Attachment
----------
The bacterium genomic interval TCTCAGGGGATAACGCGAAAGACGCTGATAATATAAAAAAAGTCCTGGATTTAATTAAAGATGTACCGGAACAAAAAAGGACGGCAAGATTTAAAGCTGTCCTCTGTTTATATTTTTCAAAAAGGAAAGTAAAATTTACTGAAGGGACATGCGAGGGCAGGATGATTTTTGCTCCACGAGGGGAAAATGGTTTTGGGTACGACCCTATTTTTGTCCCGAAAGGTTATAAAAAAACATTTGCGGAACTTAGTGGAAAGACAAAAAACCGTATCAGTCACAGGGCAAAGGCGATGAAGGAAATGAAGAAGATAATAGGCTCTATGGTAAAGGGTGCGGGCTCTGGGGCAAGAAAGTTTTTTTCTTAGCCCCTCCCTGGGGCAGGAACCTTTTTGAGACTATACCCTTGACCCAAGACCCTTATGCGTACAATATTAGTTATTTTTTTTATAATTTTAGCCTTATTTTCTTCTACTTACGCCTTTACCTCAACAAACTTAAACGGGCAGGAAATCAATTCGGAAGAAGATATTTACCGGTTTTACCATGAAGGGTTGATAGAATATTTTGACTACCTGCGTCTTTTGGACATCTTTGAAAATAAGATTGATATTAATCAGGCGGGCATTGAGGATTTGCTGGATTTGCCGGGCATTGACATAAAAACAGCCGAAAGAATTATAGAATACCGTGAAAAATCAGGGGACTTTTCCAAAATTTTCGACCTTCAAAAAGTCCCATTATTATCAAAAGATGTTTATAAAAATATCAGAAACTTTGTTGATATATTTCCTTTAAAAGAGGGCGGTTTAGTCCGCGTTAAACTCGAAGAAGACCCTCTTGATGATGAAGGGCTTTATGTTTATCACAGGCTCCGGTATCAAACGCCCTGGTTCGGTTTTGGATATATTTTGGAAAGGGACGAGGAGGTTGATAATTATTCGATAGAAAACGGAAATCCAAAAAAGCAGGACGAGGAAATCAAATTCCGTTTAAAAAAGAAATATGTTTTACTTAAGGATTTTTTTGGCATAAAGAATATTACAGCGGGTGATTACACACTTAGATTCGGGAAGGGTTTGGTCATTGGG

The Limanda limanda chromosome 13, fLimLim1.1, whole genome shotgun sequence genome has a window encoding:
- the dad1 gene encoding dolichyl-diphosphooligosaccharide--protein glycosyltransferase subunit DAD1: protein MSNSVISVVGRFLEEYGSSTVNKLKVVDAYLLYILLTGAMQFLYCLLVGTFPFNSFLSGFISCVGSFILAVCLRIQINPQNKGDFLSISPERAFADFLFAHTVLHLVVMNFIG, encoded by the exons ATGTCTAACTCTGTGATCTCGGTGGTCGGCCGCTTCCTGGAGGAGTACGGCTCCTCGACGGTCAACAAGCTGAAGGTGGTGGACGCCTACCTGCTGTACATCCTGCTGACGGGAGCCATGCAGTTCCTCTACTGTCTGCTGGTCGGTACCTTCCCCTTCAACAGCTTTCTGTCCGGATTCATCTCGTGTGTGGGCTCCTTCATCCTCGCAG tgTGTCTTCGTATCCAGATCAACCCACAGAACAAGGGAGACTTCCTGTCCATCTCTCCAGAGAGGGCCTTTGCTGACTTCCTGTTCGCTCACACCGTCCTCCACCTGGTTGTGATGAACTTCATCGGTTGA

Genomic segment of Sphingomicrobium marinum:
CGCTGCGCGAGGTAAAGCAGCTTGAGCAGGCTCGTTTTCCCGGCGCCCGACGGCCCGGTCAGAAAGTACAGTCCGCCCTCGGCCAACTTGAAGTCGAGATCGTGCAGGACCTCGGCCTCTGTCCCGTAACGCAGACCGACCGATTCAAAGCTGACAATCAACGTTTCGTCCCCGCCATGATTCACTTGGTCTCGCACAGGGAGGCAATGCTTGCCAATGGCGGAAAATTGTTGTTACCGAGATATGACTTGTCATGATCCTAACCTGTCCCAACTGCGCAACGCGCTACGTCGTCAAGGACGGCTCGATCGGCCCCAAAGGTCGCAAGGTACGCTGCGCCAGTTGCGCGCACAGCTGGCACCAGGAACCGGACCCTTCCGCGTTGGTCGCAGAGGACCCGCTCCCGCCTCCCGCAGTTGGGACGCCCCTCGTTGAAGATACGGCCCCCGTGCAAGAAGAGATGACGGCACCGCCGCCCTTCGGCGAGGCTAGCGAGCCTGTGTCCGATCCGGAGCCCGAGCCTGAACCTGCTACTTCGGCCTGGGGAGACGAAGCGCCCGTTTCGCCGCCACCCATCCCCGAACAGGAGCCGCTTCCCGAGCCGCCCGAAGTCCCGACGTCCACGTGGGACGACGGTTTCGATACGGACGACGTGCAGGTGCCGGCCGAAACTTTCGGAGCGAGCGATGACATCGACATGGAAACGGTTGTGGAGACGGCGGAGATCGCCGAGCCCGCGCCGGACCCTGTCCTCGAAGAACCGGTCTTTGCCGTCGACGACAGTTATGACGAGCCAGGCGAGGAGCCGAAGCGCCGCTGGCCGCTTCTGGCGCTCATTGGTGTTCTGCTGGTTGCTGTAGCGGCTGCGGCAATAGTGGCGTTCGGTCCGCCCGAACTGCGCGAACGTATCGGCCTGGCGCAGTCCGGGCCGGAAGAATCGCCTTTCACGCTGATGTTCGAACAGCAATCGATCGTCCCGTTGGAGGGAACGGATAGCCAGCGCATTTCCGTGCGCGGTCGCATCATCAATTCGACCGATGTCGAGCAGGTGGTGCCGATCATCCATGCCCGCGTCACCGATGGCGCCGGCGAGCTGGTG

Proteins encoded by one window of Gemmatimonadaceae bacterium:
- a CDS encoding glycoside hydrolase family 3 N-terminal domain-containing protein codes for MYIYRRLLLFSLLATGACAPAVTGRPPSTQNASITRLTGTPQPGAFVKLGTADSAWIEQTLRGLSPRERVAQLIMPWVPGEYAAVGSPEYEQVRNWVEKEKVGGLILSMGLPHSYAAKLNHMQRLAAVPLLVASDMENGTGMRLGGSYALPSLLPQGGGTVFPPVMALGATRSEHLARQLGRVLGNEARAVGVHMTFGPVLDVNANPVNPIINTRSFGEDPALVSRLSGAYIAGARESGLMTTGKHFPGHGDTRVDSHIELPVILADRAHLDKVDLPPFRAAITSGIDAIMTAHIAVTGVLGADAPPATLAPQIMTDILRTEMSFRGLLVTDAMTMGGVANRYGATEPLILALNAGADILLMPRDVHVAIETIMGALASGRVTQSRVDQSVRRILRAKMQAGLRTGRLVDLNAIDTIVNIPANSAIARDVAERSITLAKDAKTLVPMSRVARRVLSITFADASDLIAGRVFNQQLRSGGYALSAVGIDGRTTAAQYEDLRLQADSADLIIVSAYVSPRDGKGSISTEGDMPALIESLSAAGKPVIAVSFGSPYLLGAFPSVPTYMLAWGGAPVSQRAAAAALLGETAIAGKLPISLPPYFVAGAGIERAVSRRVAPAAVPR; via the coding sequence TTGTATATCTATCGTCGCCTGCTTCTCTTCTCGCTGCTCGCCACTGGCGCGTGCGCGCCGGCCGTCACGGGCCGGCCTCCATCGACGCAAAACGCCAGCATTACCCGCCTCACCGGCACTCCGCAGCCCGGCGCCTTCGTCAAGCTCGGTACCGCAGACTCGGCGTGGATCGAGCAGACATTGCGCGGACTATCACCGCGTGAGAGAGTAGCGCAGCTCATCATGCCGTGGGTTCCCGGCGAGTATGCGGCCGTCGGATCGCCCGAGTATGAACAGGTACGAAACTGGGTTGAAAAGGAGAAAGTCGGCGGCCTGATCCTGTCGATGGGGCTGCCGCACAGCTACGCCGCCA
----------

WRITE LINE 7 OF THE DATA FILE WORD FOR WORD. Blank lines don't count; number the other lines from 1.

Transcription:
- a CDS encoding glycoside hydrolase family 3 N-terminal domain-containing protein codes for MYIYRRLLLFSLLATGACAPAVTGRPPSTQNASITRLTGTPQPGAFVKLGTADSAWIEQTLRGLSPRERVAQLIMPWVPGEYAAVGSPEYEQVRNWVEKEKVGGLILSMGLPHSYAAKLNHMQRLAAVPLLVASDMENGTGMRLGGSYALPSLLPQGGGTVFPPVMALGATRSEHLARQLGRVLGNEARAVGVHMTFGPVLDVNANPVNPIINTRSFGEDPALVSRLSGAYIAGARESGLMTTGKHFPGHGDTRVDSHIELPVILADRAHLDKVDLPPFRAAITSGIDAIMTAHIAVTGVLGADAPPATLAPQIMTDILRTEMSFRGLLVTDAMTMGGVANRYGATEPLILALNAGADILLMPRDVHVAIETIMGALASGRVTQSRVDQSVRRILRAKMQAGLRTGRLVDLNAIDTIVNIPANSAIARDVAERSITLAKDAKTLVPMSRVARRVLSITFADASDLIAGRVFNQQLRSGGYALSAVGIDGRTTAAQYEDLRLQADSADLIIVSAYVSPRDGKGSISTEGDMPALIESLSAAGKPVIAVSFGSPYLLGAFPSVPTYMLAWGGAPVSQRAAAAALLGETAIAGKLPISLPPYFVAGAGIERAVSRRVAPAAVPR; via the coding sequence TTGTATATCTATCGTCGCCTGCTTCTCTTCTCGCTGCTCGCCACTGGCGCGTGCGCGCCGGCCGTCACGGGCCGGCCTCCATCGACGCAAAACGCCAGCATTACCCGCCTCACCGGCACTCCGCAGCCCGGCGCCTTCGTCAAGCTCGGTACCGCAGACTCGGCGTGGATCGAGCAGACATTGCGCGGACTATCACCGCGTGAGAGAGTAGCGCAGCTCATCATGCCGTGGGTTCCCGGCGAGTATGCGGCCGTCGGATCGCCCGAGTATGAACAGGTACGAAACTGGGTTGAAAAGGAGAAAGTCGGCGGCCTGATCCTGTCGATGGGGCTGCCGCACAGCTACGCCGCCA